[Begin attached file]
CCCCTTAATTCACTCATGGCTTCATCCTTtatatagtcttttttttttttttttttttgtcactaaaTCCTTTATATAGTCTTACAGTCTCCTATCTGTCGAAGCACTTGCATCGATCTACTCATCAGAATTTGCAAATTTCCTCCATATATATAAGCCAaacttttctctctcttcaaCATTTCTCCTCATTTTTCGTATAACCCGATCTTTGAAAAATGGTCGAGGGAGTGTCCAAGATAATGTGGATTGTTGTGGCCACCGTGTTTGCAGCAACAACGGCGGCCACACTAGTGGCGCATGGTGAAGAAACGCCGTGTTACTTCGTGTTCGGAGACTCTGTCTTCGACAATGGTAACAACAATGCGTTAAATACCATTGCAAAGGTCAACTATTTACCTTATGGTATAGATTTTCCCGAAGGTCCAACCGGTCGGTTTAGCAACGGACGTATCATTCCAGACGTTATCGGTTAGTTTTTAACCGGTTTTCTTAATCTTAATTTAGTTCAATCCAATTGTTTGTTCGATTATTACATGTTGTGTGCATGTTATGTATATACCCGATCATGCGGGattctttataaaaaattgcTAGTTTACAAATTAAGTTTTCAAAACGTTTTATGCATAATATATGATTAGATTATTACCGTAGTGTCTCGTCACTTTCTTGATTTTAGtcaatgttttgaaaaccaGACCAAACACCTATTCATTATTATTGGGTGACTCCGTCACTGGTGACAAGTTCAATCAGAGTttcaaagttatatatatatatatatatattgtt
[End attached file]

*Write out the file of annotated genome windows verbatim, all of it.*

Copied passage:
CCCCTTAATTCACTCATGGCTTCATCCTTtatatagtcttttttttttttttttttttgtcactaaaTCCTTTATATAGTCTTACAGTCTCCTATCTGTCGAAGCACTTGCATCGATCTACTCATCAGAATTTGCAAATTTCCTCCATATATATAAGCCAaacttttctctctcttcaaCATTTCTCCTCATTTTTCGTATAACCCGATCTTTGAAAAATGGTCGAGGGAGTGTCCAAGATAATGTGGATTGTTGTGGCCACCGTGTTTGCAGCAACAACGGCGGCCACACTAGTGGCGCATGGTGAAGAAACGCCGTGTTACTTCGTGTTCGGAGACTCTGTCTTCGACAATGGTAACAACAATGCGTTAAATACCATTGCAAAGGTCAACTATTTACCTTATGGTATAGATTTTCCCGAAGGTCCAACCGGTCGGTTTAGCAACGGACGTATCATTCCAGACGTTATCGGTTAGTTTTTAACCGGTTTTCTTAATCTTAATTTAGTTCAATCCAATTGTTTGTTCGATTATTACATGTTGTGTGCATGTTATGTATATACCCGATCATGCGGGattctttataaaaaattgcTAGTTTACAAATTAAGTTTTCAAAACGTTTTATGCATAATATATGATTAGATTATTACCGTAGTGTCTCGTCACTTTCTTGATTTTAGtcaatgttttgaaaaccaGACCAAACACCTATTCATTATTATTGGGTGACTCCGTCACTGGTGACAAGTTCAATCAGAGTttcaaagttatatatatatatatatatattgtt